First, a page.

Palacio de Aguas Corrientes, Buenos Aires

4.6
#11 of 101 in Historic Sites in Buenos Aires
Castle · Hidden Gem · Tourist Spot
A 19th-century water pumping station, Palacio de Aguas Corrientes still houses some offices and customer assistance centers of the local water company, as well as a small and quirky waterworks museum. The French Renaissance palace is topped with a tin roof, covered with glazed, multi-color tiles and enameled bricks. The small museum on the second floor boasts a collection of tiles, ancient sanitary wares, ceramic pipe joints, huge water valves, plans and scale models, as well as reconstructions of old offices. Join a guided tour for a glimpse of huge water tanks and the building's inner workings. It couldn't be easier to arrange your visit to Palacio de Aguas Corrientes and many more Buenos Aires attractions: make an itinerary online using Inspirock's Buenos Aires travel itinerary planner.
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Palacio de Aguas Corrientes reviews

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TripAdvisor traveler rating 4.5
1,633 reviews
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4.5
TripAdvisor
  • Unparalleled beauty in this iconic building which stands in an area alone. A real gem of architecture.  more »
  • It is a unique work of its kind, true testimony of the importance given to public hygiene and drinking water by the rulers of the time.  more »
Google
  • Fantastic. A great plave to visit and learn about Water Supply by the time in this city. That museum is amazing and should have been more visited, of course is a hidden treasure of the city.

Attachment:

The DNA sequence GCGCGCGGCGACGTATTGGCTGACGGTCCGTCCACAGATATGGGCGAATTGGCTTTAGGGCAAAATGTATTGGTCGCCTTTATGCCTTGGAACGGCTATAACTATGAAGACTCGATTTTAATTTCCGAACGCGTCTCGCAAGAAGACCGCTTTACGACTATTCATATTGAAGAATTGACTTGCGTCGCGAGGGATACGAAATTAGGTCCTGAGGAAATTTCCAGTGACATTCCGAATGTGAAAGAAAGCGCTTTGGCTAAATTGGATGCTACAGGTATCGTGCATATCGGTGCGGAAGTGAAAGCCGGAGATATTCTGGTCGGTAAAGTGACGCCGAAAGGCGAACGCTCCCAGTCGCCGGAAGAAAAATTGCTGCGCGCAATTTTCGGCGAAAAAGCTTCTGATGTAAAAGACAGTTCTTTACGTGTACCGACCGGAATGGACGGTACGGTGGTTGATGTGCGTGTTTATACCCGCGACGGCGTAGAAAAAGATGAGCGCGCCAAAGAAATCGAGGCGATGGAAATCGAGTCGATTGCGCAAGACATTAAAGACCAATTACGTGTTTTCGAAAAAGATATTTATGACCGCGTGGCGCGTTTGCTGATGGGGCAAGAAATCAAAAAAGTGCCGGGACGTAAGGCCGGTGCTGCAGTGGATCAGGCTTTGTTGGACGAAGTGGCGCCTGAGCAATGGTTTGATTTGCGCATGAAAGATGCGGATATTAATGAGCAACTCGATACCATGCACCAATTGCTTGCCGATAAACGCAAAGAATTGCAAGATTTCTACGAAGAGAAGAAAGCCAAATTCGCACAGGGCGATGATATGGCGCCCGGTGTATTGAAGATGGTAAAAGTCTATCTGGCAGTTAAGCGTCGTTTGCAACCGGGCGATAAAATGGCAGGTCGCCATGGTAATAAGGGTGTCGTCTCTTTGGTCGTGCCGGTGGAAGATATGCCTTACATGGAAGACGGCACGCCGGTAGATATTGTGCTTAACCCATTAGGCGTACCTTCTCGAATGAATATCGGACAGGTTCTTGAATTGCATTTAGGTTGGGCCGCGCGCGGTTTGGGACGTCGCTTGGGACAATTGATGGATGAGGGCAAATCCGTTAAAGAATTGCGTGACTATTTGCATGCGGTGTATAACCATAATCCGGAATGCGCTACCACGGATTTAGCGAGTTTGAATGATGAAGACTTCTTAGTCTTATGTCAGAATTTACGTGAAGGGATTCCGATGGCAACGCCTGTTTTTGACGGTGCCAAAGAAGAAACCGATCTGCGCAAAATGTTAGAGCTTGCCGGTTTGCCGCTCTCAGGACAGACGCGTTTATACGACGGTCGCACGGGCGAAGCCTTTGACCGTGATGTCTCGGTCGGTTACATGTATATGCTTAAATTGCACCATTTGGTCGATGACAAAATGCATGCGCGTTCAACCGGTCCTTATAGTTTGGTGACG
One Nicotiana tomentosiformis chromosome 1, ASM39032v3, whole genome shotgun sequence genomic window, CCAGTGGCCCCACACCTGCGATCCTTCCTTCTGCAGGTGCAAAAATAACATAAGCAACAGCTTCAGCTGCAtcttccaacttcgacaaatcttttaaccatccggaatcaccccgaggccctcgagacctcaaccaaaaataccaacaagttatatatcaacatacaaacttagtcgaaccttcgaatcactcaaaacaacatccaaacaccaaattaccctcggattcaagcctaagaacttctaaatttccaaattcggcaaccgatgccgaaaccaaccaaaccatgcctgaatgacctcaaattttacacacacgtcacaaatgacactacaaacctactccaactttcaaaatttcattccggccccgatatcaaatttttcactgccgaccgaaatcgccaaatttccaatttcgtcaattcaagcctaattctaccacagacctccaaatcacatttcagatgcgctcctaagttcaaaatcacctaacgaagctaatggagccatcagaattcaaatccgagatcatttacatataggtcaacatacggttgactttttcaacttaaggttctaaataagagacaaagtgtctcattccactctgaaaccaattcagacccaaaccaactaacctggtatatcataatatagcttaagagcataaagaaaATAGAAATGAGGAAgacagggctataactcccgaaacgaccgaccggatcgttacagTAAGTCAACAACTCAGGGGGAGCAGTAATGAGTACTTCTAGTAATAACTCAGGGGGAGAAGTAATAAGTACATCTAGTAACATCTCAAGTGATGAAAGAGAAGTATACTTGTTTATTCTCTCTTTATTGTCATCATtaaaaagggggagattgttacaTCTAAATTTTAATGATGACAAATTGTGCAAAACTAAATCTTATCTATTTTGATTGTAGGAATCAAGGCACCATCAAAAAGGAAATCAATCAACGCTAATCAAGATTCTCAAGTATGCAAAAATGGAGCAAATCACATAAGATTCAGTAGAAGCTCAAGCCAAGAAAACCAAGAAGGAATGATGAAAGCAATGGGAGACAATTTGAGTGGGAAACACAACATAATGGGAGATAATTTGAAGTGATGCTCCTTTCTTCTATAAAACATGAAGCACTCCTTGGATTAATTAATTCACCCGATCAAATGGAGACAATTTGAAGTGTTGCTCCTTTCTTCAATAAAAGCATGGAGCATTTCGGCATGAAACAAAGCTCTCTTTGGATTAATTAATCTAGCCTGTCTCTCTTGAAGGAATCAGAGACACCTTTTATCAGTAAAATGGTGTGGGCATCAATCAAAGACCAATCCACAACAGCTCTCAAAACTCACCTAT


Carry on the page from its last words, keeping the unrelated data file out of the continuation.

• Established in 1873, this is the only Archive containing complete and specific information about emblematic buildings and water supply planning of Buenos Aires.[5] This archive is composed by three main Archives.[6] Water Network Supply ArchiveEdit Contains plans about Water treatment plants, sewage and water network supply, drains and projects. The information found in these plans includes type, size and material of pipes, dates, architectural drawings, etc. Size of collection: about 60.000 plans, oldest is from 1870. This archive is not available to the public. Some plans approved for public release were published through books, newspapers and websites.[7] Water Connection Application RecordsEdit Holds a large collection of documents detailing building category, water connection application forms, construction materials, measures, number of pipe connections, names of the owners, etc of almost each building constructed in Buenos Aires. Many documents are signed by famous and important people of Argentina such as president Bartolome Mitre, physiologist Bernardo Houssay, writer Jorge Luis Borges among others. Size of collection: about 350,000 records. This Archive is not available to the public. Some documents approved for public release were published through books, newspapers and websites. Plumbing Plans ArchiveEdit Keeps plumbing and fire hydrants service plans of 320,000 land lots of Buenos Aires. These plans are crucial for finding water, drain and sewage connections and fixing water leaks. This archive also preserves plans of buildings demolished during the construction of large avenues and highways of Buenos Aires, e.g. 9 de Julio Avenue. The collection has about 2,800,000 plans, the oldest dating from 1889. Accesses is to authorized individuals. Some plans were approved for public release, and were published in books, newspapers and websites.

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